You know how there are people whose enthusiasm for things is contagious? Alex Capece is one of those people. We Love DC’s Editor man, Tom, stumbled across Alex’s blog, Raising Ladders, a detailed account of his experience as an EMT/firefighter in the DC Fire Department. His eye for photography, paired with his knack for great storytelling makes for a compelling blog read, but also exposes a side of DC that most are unfamiliar with. We sat down at Commonwealth recently, and I grilled him all about his job, his love of DC, and his favorite places to take photographs.
Katie: What’s your favorite place in DC?
Alex: The National Portrait Gallery. The first time I went, I was lost for six hours – it was the first time I had been out on my own exploring the city.
What would you change about DC if you could? Don’t say traffic. Everyone says traffic.
Traffic. No, the humidity. There are days here where you feel like you’re stuck to the sidewalk.
So you write all about your experiences as a rookie firefighter. What do you enjoy about blogging?
When I first started Raising Ladders, I was writing it for friends and family, just so I could tell them about what I was doing. Now it’s more of a challenge to come up with interesting things. I try to write a post for every shift. I never really thought it would be so popular, now I try and think of what people would want to read. It’s like my dad says, if you do good work, someone will notice. I’m always impressed when people email me now, mostly asking about the DCFD.
As an EMT and firefighter, what is the craziest call you’ve ever been on?
In DC, it was probably my experience with the crackhead, which I wrote about on RL. (Katie: and just for you dear reader, I copy/pasted from the original post, ’cause it’s just that funny) The members of Engine 15 and a truck company were standing around the scene of a gas leak; we had just shut the supply off when our attention was drawn to the shirtless man quickly walking up to us. “You know why? You know why? Because I’m about to go smoke this rock right here.” He thrust his clenched left hand proudly in the air, pumping his fist like he had just won the lottery. “…and if I smoke too much, and I need y’all… Imm’a call you on my phone right here.” In mirror image, he reached deep into his pocket and switched his dramatic pose; now wildly brandishing a cell phone with his right arm, he stared and waited for some reaction. Indifferent to the man’s statements (and probably growing bored), one of the guys from the truck company turned to our newfound friend and extended a pudgy finger in my direction. “Well, I’ll tell you what. The man you need to talk to… is right there.” Dammit. (“Probationary Manual, Chapter Eight: Talking to Excited Crack Heads for the Laughter and Enjoyment of Older Firefighters.”) Mr. Rock Addict began sauntering over to me, when he stopped short. His eyes looked me up and down for only a second, but it was enough to make him spin in place and hightail it back the way he came. “Naw, f*** that guy. He a rookie… I ain’t talkin’ to no rookie.” Great. Even the southeast crackheads know I’m the new guy.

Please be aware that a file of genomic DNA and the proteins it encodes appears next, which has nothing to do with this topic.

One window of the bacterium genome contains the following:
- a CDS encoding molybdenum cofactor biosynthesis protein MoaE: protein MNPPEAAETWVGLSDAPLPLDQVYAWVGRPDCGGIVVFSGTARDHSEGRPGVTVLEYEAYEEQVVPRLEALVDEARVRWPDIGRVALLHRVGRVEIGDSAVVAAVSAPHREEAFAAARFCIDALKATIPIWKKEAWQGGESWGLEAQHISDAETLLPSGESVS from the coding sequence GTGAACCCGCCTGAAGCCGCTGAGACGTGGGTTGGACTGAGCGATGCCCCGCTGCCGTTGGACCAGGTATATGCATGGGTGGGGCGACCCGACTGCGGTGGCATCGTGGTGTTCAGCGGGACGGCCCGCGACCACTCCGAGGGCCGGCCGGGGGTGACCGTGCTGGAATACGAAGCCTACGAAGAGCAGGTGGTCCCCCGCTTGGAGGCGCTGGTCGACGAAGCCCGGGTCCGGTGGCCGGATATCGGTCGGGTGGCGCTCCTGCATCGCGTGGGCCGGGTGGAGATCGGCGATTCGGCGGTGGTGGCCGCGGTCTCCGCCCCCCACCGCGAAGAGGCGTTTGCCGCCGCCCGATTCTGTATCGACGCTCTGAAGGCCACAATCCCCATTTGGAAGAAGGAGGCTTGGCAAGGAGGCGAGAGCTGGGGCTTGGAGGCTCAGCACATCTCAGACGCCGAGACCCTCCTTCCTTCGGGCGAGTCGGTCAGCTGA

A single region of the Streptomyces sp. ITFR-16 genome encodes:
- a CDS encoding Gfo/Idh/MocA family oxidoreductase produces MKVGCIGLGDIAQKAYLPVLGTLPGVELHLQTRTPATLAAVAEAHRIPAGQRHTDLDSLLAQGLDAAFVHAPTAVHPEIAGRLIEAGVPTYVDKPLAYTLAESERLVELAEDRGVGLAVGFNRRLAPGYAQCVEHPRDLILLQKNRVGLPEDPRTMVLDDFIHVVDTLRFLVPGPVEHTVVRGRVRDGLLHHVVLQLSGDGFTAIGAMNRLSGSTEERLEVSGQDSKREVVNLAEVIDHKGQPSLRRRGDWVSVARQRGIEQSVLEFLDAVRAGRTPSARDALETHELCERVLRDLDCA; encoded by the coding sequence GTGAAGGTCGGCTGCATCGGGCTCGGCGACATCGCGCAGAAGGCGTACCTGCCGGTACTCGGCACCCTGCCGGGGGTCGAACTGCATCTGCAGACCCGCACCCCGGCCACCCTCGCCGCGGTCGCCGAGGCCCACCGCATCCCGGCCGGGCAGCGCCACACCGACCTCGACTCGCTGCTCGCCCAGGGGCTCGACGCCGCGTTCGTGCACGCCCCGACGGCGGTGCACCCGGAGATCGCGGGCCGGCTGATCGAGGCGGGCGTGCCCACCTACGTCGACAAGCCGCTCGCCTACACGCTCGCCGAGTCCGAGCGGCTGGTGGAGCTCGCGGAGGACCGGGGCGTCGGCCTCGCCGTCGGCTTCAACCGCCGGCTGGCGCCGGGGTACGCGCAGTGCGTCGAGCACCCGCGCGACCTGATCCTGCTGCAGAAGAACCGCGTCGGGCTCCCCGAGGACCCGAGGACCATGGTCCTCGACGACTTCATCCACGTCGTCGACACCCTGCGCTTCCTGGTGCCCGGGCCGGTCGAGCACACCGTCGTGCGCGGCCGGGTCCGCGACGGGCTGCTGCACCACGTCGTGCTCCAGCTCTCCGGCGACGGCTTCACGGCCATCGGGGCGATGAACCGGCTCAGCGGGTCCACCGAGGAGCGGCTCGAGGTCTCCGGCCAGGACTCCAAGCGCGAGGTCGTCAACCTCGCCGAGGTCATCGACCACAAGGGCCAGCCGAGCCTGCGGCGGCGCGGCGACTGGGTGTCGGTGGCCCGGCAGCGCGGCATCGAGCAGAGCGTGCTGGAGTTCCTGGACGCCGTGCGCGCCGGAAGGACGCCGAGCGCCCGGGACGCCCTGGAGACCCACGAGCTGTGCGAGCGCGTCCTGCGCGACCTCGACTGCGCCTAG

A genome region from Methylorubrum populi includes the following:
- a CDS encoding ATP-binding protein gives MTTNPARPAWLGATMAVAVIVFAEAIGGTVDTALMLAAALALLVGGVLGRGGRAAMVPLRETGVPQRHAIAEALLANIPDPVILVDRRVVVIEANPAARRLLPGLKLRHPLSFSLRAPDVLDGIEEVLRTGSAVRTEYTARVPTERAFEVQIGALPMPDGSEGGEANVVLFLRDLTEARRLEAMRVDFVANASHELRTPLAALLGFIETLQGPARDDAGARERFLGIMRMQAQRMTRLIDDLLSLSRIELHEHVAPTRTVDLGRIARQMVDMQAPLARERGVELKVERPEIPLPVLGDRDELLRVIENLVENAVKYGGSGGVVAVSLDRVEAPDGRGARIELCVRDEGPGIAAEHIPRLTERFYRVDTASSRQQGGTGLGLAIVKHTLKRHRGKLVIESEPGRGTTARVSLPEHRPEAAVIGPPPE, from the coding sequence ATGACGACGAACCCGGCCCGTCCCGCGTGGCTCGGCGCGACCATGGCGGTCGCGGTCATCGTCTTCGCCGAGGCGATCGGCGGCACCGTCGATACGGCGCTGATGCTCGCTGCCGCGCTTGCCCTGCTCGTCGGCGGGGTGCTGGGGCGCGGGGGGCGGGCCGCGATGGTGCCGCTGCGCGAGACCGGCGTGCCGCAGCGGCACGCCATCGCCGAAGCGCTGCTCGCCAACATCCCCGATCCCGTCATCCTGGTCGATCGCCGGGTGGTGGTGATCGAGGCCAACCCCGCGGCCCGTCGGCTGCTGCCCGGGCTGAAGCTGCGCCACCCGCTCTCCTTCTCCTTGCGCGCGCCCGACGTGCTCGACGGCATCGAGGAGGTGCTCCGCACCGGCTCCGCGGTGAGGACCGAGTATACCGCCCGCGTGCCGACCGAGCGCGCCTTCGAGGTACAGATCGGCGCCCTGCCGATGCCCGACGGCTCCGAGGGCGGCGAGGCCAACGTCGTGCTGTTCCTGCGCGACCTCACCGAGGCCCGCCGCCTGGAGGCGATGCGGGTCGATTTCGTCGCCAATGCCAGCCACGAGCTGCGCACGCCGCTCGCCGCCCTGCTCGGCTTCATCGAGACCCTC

Conversely, what is your typical call?
Chest pain, strokes, trouble breathing. You would not believe the amount of people who call us for “trouble breathing”.
What’s the thing that nobody ever asks you about your job that you like talking about?
Nothing. When people find out what I do, they wanna know everything. It’s not common, how many DC firefighters do you know?
What are some of the codes that the fire department use to describe situations?
There are no ten codes. We just call it as it is. If there’s a fire, we’ll say there’s a fire.
If you could work in any house in the District, where would you work?
We are assigned locations, and I’d be happy to work anywhere in the city. But given a choice, I’d probably work in South East. It’s nice, you feel a bit removed by the river, and it’s interesting to the point where I could never make up the stuff that happens there.
How do you spend your days off in the city?
Reading, blogging, taking pictures in random parts of the city. Right now I like taking pictures of Adams Morgan at night, lots of motion, good lights. I’m also starting to attend more theater shows, and I’ve been taking pictures of my friend who is a local comedian. It’s a challenge for me, shooting in a small space with poor lighting.
Your pictures are great, have you taken classes?
Nope, no formal training, I’m self-taught. I’d take classes if I had the money and a reliable schedule, but my shifts rotate.
For more of Alex, and all his adventures as a DC firefighter and EMT, head over to Raising Ladders. Also, the photos you see here are just a taste of the great pictures Alex has taken on the job. See more on smugmug. A large percentage of the proceeds of photograph portions will be donated to the Burn Foundation.